One third of the 77 predicted candidates were tested for direct TCF binding using Net and Sap-1 ChIPs. This analysis uncovered five candidates that did not bind Net or Sap-1; the remaining 19 genes bound to at least one TCF (Table S3). Out of the predicted direct TCF binders that showed a reciprocal regulation (up in SapKD/down in NetKD or vice versa), six out of nine were able to bind to both Sap-1 and Net in ChIP assays, as expected. However, there were not simple correlations such that genes downregulated in the SapKD cells and unchanged in the NetKD cells bound to only Sap-1, or genes downregulated in the NetKD cells only bound to Net. This confirms that TCF promoter binding alone is not sufficient to induce transcriptional changes; rather there are likely other signals, such as phosphorylation [17–20] or acetylation [16, 35] that must occur.
We next compared Sap-1 targets identified by a published human Sap-1 ChIP-Seq dataset  to our microarray analysis of SapKD cells. Thresholding at 1e-4 Poisson p-value and 0.1% FDR, the replicate genes identified from the published data were combined (Table S4, Sheet1). 15,970 binding sites were detected, which corresponded to 7,746 unique genes. In comparison to our microarray, 1,034 were human genes that did not have a corresponding mouse gene and thus could not be compared. Of the remaining 5,383 genes, 807 were changed in the SapKD microarray (Table S4, Sheet2). This list included genes that were both up and downregulated in the microarray, some of which showed high fold changes (casc4, rgs4, gpr39, and serpinb1a). Taken together, these two analyses suggest that Sap-1 and Net knockdown alter gene expression of direct and non-direct binding targets, as expected.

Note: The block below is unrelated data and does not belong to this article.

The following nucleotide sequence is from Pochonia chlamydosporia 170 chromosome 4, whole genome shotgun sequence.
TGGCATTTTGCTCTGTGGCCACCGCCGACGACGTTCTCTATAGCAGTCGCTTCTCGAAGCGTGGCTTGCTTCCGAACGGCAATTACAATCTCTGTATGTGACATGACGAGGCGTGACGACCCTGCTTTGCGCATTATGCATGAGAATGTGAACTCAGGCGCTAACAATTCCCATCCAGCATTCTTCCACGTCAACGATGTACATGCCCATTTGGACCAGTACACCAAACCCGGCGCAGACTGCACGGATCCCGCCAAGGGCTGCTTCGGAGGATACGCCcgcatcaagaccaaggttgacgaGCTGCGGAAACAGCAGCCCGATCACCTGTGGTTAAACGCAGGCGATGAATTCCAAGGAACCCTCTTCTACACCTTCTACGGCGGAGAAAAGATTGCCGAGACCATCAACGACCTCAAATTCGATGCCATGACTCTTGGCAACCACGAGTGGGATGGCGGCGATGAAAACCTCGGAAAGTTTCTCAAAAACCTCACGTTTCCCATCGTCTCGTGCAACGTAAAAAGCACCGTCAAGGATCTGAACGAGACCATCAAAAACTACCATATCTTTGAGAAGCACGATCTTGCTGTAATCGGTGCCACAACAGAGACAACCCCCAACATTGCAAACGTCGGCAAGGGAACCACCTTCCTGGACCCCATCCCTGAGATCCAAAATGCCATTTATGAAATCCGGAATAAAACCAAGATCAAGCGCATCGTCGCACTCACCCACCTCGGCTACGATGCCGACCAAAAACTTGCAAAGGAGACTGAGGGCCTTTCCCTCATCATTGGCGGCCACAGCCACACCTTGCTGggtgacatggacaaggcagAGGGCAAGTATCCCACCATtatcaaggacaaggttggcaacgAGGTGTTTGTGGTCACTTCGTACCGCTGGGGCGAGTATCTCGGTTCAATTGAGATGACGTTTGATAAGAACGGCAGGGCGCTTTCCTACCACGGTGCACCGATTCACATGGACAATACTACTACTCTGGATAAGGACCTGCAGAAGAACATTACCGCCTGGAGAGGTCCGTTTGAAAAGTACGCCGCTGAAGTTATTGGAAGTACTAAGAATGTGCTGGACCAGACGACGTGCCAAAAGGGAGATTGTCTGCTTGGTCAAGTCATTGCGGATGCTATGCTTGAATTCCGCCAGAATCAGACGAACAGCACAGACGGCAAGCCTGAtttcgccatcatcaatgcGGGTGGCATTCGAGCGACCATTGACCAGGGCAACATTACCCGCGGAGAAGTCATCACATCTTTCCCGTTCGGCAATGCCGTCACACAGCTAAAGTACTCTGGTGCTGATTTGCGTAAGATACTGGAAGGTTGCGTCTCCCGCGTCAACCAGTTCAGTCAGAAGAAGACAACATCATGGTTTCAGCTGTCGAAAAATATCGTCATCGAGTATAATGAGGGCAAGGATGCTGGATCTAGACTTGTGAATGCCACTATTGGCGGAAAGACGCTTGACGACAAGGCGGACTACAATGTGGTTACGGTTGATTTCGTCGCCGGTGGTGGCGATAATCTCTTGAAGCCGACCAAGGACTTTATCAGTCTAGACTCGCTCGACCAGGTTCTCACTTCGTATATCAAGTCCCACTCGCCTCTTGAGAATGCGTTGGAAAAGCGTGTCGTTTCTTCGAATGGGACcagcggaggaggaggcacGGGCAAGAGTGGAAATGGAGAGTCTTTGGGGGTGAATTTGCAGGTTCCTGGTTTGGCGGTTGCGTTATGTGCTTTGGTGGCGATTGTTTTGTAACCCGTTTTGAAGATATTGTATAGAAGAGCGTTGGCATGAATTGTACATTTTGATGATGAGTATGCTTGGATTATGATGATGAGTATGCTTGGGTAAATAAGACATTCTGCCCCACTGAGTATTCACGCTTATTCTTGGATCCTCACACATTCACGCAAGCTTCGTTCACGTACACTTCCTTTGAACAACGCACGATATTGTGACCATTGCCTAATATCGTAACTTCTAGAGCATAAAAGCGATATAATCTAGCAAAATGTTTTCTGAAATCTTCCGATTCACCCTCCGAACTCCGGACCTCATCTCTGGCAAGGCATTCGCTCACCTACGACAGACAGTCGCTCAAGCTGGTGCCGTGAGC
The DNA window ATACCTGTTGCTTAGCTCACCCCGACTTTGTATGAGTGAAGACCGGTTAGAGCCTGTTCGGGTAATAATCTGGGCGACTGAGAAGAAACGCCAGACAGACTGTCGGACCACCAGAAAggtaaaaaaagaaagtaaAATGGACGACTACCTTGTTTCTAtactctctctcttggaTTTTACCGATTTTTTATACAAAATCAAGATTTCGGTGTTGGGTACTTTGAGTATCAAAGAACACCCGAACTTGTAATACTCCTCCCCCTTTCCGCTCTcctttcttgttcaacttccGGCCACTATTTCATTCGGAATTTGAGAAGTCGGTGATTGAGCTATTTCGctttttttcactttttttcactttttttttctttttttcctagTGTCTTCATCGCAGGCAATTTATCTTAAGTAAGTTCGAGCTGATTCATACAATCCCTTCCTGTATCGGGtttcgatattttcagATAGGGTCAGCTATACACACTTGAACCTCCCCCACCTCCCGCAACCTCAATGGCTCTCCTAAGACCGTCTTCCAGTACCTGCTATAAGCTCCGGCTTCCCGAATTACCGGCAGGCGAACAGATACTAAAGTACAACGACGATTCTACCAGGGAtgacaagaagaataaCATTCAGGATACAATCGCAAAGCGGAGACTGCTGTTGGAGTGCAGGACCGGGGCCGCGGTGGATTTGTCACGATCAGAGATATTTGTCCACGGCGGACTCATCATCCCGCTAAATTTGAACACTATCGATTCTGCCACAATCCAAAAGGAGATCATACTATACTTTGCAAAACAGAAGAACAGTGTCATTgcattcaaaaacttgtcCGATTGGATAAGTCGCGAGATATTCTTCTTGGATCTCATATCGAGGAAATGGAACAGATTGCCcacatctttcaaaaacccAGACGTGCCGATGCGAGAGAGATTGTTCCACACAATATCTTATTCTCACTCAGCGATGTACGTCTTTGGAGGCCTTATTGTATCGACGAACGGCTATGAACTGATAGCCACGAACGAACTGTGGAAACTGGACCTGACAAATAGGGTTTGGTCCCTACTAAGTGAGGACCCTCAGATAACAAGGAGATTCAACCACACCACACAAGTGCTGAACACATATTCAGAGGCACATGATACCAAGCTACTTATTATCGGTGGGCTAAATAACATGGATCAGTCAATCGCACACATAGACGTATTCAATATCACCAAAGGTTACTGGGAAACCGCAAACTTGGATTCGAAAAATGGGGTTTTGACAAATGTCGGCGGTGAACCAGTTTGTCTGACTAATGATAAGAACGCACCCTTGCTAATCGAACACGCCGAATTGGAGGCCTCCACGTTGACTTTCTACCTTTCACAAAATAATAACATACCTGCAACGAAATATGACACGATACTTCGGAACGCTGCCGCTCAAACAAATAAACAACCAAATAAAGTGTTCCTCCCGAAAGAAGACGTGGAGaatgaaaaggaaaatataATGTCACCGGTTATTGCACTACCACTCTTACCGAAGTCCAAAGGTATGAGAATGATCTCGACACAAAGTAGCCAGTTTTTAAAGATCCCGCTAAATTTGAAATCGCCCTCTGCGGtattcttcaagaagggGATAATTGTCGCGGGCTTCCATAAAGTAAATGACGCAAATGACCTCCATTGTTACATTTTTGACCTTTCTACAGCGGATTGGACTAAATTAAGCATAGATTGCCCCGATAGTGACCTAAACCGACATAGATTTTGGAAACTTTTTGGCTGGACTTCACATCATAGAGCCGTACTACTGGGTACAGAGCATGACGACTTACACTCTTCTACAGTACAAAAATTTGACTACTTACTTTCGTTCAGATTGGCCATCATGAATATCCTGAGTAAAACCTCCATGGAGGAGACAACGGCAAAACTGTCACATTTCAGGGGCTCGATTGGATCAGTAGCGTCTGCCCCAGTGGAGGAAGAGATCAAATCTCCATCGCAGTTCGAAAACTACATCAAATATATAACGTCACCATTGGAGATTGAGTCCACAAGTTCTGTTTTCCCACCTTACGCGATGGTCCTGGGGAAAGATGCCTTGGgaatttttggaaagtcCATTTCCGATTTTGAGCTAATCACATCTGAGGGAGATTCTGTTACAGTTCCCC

In order to further examine Sap-1 and Net reciprocity, genes identified in the microarray up and downregulated in response to Sap-1 and Net knockdown (2 fold change, 0.1% FDR) were compared and the regulatory overlaps determined (Fig 6A). To determine the likelihood that these overlaps occurred by chance, one million random iterations were simulated using the R statistical program and the number of genes expected to show chance regulatory overlap were compared to the observed overlaps. For each case the overlap we observed had a probability of p < 1*10−6 of occurring by chance. These data demonstrate that Sap-1 and Net co-regulate many genes in addition to egr1 and fos, some regulated antagonistically and others regulated similarly.